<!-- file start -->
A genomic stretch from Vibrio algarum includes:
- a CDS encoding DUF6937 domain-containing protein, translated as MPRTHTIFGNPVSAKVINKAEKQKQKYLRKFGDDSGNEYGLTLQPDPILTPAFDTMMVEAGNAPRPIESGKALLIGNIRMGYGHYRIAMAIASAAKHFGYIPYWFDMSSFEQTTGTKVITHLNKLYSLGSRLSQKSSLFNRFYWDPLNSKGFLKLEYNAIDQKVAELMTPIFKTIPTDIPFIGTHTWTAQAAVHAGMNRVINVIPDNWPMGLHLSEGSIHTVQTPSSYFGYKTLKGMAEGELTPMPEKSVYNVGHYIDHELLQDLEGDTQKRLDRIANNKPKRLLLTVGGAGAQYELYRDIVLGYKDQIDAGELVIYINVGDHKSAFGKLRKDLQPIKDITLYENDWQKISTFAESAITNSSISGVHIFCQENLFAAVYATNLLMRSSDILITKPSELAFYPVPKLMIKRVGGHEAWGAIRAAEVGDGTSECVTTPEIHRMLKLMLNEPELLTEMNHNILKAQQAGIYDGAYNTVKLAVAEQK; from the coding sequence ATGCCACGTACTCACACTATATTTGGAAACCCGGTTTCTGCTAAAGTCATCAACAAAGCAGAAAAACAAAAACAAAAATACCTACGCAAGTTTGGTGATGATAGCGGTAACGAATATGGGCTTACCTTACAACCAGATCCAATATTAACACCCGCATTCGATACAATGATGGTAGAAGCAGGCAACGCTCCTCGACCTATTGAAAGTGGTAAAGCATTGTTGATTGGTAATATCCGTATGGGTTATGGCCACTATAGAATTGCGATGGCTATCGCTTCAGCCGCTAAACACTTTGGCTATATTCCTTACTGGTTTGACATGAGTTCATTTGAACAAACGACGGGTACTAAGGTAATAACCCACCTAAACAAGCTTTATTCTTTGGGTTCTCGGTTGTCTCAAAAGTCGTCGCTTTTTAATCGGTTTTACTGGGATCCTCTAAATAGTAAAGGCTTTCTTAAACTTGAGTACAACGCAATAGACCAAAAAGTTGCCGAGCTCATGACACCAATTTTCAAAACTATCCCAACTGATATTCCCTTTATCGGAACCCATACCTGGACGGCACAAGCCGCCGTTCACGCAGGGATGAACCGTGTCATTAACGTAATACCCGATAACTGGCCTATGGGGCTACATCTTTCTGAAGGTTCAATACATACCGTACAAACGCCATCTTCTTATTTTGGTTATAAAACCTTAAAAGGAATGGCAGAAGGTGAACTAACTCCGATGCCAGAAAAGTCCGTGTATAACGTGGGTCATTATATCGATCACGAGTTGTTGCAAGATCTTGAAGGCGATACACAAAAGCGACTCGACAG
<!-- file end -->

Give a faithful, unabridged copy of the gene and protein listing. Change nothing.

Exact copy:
A genomic stretch from Vibrio algarum includes:
- a CDS encoding DUF6937 domain-containing protein, translated as MPRTHTIFGNPVSAKVINKAEKQKQKYLRKFGDDSGNEYGLTLQPDPILTPAFDTMMVEAGNAPRPIESGKALLIGNIRMGYGHYRIAMAIASAAKHFGYIPYWFDMSSFEQTTGTKVITHLNKLYSLGSRLSQKSSLFNRFYWDPLNSKGFLKLEYNAIDQKVAELMTPIFKTIPTDIPFIGTHTWTAQAAVHAGMNRVINVIPDNWPMGLHLSEGSIHTVQTPSSYFGYKTLKGMAEGELTPMPEKSVYNVGHYIDHELLQDLEGDTQKRLDRIANNKPKRLLLTVGGAGAQYELYRDIVLGYKDQIDAGELVIYINVGDHKSAFGKLRKDLQPIKDITLYENDWQKISTFAESAITNSSISGVHIFCQENLFAAVYATNLLMRSSDILITKPSELAFYPVPKLMIKRVGGHEAWGAIRAAEVGDGTSECVTTPEIHRMLKLMLNEPELLTEMNHNILKAQQAGIYDGAYNTVKLAVAEQK; from the coding sequence ATGCCACGTACTCACACTATATTTGGAAACCCGGTTTCTGCTAAAGTCATCAACAAAGCAGAAAAACAAAAACAAAAATACCTACGCAAGTTTGGTGATGATAGCGGTAACGAATATGGGCTTACCTTACAACCAGATCCAATATTAACACCCGCATTCGATACAATGATGGTAGAAGCAGGCAACGCTCCTCGACCTATTGAAAGTGGTAAAGCATTGTTGATTGGTAATATCCGTATGGGTTATGGCCACTATAGAATTGCGATGGCTATCGCTTCAGCCGCTAAACACTTTGGCTATATTCCTTACTGGTTTGACATGAGTTCATTTGAACAAACGACGGGTACTAAGGTAATAACCCACCTAAACAAGCTTTATTCTTTGGGTTCTCGGTTGTCTCAAAAGTCGTCGCTTTTTAATCGGTTTTACTGGGATCCTCTAAATAGTAAAGGCTTTCTTAAACTTGAGTACAACGCAATAGACCAAAAAGTTGCCGAGCTCATGACACCAATTTTCAAAACTATCCCAACTGATATTCCCTTTATCGGAACCCATACCTGGACGGCACAAGCCGCCGTTCACGCAGGGATGAACCGTGTCATTAACGTAATACCCGATAACTGGCCTATGGGGCTACATCTTTCTGAAGGTTCAATACATACCGTACAAACGCCATCTTCTTATTTTGGTTATAAAACCTTAAAAGGAATGGCAGAAGGTGAACTAACTCCGATGCCAGAAAAGTCCGTGTATAACGTGGGTCATTATATCGATCACGAGTTGTTGCAAGATCTTGAAGGCGATACACAAAAGCGACTCGACAG